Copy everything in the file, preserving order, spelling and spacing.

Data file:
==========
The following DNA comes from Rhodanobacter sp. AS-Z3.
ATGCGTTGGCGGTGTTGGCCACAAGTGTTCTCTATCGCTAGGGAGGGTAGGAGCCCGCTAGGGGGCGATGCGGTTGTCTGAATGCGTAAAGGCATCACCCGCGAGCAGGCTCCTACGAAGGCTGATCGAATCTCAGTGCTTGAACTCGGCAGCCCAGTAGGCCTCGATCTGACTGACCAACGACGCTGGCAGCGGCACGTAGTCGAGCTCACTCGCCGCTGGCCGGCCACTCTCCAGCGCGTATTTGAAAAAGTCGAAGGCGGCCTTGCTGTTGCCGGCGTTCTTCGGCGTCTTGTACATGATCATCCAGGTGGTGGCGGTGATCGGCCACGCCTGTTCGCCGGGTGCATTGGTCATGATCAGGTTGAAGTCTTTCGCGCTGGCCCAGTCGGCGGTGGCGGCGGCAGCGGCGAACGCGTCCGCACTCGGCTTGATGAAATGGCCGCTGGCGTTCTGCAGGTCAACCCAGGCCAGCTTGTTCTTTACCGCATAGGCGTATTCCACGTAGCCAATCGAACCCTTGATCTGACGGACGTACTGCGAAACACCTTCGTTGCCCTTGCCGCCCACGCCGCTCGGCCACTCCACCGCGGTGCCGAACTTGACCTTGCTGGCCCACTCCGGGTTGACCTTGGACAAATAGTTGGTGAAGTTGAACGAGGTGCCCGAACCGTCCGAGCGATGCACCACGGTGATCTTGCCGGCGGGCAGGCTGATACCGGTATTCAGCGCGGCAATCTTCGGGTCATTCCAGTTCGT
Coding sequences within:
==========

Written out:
The following DNA comes from Rhodanobacter sp. AS-Z3.
ATGCGTTGGCGGTGTTGGCCACAAGTGTTCTCTATCGCTAGGGAGGGTAGGAGCCCGCTAGGGGGCGATGCGGTTGTCTGAATGCGTAAAGGCATCACCCGCGAGCAGGCTCCTACGAAGGCTGATCGAATCTCAGTGCTTGAACTCGGCAGCCCAGTAGGCCTCGATCTGACTGACCAACGACGCTGGCAGCGGCACGTAGTCGAGCTCACTCGCCGCTGGCCGGCCACTCTCCAGCGCGTATTTGAAAAAGTCGAAGGCGGCCTTGCTGTTGCCGGCGTTCTTCGGCGTCTTGTACATGATCATCCAGGTGGTGGCGGTGATCGGCCACGCCTGTTCGCCGGGTGCATTGGTCATGATCAGGTTGAAGTCTTTCGCGCTGGCCCAGTCGGCGGTGGCGGCGGCAGCGGCGAACGCGTCCGCACTCGGCTTGATGAAATGGCCGCTGGCGTTCTGCAGGTCAACCCAGGCCAGCTTGTTCTTTACCGCATAGGCGTATTCCACGTAGCCAATCGAACCCTTGATCTGACGGACGTACTGCGAAACACCTTCGTTGCCCTTGCCGCCCACGCCGCTCGGCCACTCCACCGCGGTGCCGAACTTGACCTTGCTGGCCCACTCCGGGTTGACCTTGGACAAATAGTTGGTGAAGTTGAACGAGGTGCCCGAACCGTCCGAGCGATGCACCACGGTGATCTTGCCGGCGGGCAGGCTGATACCGGTATTCAGCGCGGCAATCTTCGGGTCATTCCAGTTCGT
Coding sequences within: